Three Jewels in the Lotus I - Ram Dass

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At the Masonic Auditorium, San Francisco, November 18, 1978, people gather for a moving experience of unparalleled depth. Ram Dass (1931-2019), Jack Schwarz (1924-2000) and Patricia Sun speak extemporaneously about teachers, the perils of the spiritual path, and bringing the experience of transformation into our daily lives. Features a 3000-jewel audience in a joyous finale. Three of the most dynamic persons to emerge for our time came together in one forum. They spoke separately and then appeared together as a group. The experience has been preserved on audio recordings so that others can share the extraordinary depth and quality of "Three Jewels in the Lotus." Here is Ram Dass' individual presentation.


Richard Alpert, Ph.D. (1931-2019) was a prominent Harvard psychologist and psychedelic pioneer with Dr. Timothy Leary. He continued his psychedelic research until he first went to India in 1967. There he met his guru, Neem Karoli Baba, affectionately known as Maharajji, who gave Ram Dass his name, which means “servant of God.” He then became a pivotal influence on a culture that has reverberated with the words “Be Here Now” ever since. Ram Dass’ spirit has been a guiding light for three generations, carrying along millions on the journey. He has pursued a panoramic array of spiritual methods and practices from potent ancient wisdom traditions, including bhakti or devotional yoga focused on the Hindu deity Hanuman; Buddhist meditation in the Theravadin, Mahayana Tibetan, and Zen Buddhist schools, and Sufi and Jewish mystical studies. Perhaps most significantly, his practice of karma yoga or spiritual service has been his path.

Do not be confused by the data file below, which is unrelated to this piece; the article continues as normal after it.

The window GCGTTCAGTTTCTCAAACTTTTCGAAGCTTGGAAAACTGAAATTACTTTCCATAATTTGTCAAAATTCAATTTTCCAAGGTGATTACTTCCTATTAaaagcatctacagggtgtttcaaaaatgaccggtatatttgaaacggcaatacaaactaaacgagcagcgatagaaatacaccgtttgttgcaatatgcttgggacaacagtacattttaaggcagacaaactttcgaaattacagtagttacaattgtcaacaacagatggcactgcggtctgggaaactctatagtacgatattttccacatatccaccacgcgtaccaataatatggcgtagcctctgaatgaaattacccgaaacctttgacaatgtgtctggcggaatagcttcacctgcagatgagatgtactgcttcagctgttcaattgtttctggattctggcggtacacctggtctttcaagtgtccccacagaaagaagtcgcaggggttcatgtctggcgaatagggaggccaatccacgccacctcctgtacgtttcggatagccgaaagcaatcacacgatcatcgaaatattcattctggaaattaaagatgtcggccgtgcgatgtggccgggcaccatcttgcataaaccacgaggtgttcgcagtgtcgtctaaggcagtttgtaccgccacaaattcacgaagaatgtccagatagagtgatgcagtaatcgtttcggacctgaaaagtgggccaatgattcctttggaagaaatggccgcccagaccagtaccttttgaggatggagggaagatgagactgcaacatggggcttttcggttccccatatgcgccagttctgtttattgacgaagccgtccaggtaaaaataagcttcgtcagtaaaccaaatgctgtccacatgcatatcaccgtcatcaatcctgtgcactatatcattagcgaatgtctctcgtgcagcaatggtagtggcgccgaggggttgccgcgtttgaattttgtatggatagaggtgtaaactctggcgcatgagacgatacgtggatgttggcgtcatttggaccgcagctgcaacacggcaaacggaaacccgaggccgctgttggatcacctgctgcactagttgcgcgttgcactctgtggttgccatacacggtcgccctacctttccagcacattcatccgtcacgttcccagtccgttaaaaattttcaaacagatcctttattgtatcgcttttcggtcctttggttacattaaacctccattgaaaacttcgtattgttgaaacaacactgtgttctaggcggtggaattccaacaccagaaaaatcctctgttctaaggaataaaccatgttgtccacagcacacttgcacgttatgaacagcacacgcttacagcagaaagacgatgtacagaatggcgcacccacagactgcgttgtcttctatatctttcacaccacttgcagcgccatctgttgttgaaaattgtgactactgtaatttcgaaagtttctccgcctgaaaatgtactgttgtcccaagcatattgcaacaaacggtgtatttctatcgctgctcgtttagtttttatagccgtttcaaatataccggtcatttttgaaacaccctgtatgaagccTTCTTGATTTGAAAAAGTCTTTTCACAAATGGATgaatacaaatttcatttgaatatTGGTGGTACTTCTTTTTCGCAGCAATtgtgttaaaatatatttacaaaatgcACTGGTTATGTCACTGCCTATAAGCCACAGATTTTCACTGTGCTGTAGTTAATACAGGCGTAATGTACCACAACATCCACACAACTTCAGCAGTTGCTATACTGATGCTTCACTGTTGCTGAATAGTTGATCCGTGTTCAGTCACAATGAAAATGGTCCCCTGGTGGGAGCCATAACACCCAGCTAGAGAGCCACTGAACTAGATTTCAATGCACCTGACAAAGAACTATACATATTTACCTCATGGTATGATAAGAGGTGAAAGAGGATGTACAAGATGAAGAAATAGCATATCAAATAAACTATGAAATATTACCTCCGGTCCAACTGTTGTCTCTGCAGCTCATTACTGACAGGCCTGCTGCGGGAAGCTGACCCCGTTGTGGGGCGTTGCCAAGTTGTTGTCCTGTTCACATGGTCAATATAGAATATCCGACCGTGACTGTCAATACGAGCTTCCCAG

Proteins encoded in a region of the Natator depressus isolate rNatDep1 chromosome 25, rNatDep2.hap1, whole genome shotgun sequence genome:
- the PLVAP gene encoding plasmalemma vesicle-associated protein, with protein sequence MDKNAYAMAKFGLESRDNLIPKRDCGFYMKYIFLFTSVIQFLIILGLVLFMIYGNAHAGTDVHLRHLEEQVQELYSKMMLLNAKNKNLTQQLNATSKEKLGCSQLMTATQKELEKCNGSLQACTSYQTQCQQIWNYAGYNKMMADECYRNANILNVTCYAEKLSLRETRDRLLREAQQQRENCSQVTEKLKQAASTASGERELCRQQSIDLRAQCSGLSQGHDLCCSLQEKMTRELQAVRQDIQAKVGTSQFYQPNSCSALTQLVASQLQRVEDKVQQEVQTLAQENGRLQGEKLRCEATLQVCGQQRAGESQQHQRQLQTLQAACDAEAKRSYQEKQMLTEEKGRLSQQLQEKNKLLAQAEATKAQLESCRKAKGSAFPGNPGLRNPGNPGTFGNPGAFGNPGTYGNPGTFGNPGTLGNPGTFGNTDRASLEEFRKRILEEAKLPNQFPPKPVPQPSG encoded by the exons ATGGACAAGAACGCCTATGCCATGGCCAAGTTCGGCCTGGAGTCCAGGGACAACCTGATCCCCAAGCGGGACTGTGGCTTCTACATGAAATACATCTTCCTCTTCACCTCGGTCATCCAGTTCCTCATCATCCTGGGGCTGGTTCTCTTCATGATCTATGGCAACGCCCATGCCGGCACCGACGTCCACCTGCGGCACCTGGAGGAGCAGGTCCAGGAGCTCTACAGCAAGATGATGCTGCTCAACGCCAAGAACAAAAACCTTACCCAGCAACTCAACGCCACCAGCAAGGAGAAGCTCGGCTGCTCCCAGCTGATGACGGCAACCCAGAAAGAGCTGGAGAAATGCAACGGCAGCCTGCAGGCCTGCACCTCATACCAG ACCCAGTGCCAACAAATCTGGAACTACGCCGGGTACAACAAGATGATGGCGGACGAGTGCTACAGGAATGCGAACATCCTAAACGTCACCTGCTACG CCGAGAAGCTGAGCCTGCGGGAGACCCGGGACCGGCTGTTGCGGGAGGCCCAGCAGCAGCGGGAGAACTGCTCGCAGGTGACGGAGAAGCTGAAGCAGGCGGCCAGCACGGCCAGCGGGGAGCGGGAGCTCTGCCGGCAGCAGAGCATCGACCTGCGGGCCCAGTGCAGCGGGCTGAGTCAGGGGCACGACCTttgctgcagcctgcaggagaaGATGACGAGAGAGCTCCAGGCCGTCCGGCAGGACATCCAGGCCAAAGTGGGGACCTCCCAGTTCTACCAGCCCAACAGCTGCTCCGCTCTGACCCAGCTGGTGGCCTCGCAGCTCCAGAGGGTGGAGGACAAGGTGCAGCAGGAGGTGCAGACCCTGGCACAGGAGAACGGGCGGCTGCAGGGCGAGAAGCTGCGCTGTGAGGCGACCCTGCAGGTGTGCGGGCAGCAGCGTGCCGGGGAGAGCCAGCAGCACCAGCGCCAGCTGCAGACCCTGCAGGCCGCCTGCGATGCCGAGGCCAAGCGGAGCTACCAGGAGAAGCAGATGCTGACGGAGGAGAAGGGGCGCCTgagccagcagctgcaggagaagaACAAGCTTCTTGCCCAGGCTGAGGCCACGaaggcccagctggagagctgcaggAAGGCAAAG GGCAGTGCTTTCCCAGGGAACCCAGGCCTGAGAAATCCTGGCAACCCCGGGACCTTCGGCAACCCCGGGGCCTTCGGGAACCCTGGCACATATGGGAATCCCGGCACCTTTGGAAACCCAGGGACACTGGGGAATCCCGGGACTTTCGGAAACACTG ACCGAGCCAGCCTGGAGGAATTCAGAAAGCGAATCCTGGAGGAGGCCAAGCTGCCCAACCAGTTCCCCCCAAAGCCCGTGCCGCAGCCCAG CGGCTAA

In 1974, Ram Dass created the Hanuman Foundation, a non-profit foundation meant to embody the spirit of service inspired by his Guru. The Hanuman Foundation developed the Prison-Ashram Project, directed by Bo and Sita Lozoff, which helped prison inmates grow spiritually during their incarceration and the Dying Project, conceived with Stephen Levine, which helped many bring awareness and compassion to the encounter with death. The Prison-Ashram Project, now called the Human Kindness Foundation, continues under Sita Lozoff in North Carolina and the Living/Dying Project, now a separate non-profit headed by Dale Borglum in the Bay Area, provides support for transforming the encounter with life-threatening illness into an opportunity for spiritual awakening.

Ram Dass suffered a stroke in 1997 that once again changed his life. It curtailed his travel but he continued to teach through his website, podcasts, and annual retreats on Maui.

Ram Dass is the author of many books including: 

To learn more about the work of Ram Dass go to

Host: Live Event      Interview Date: 11/18/19778    Program Number: 1330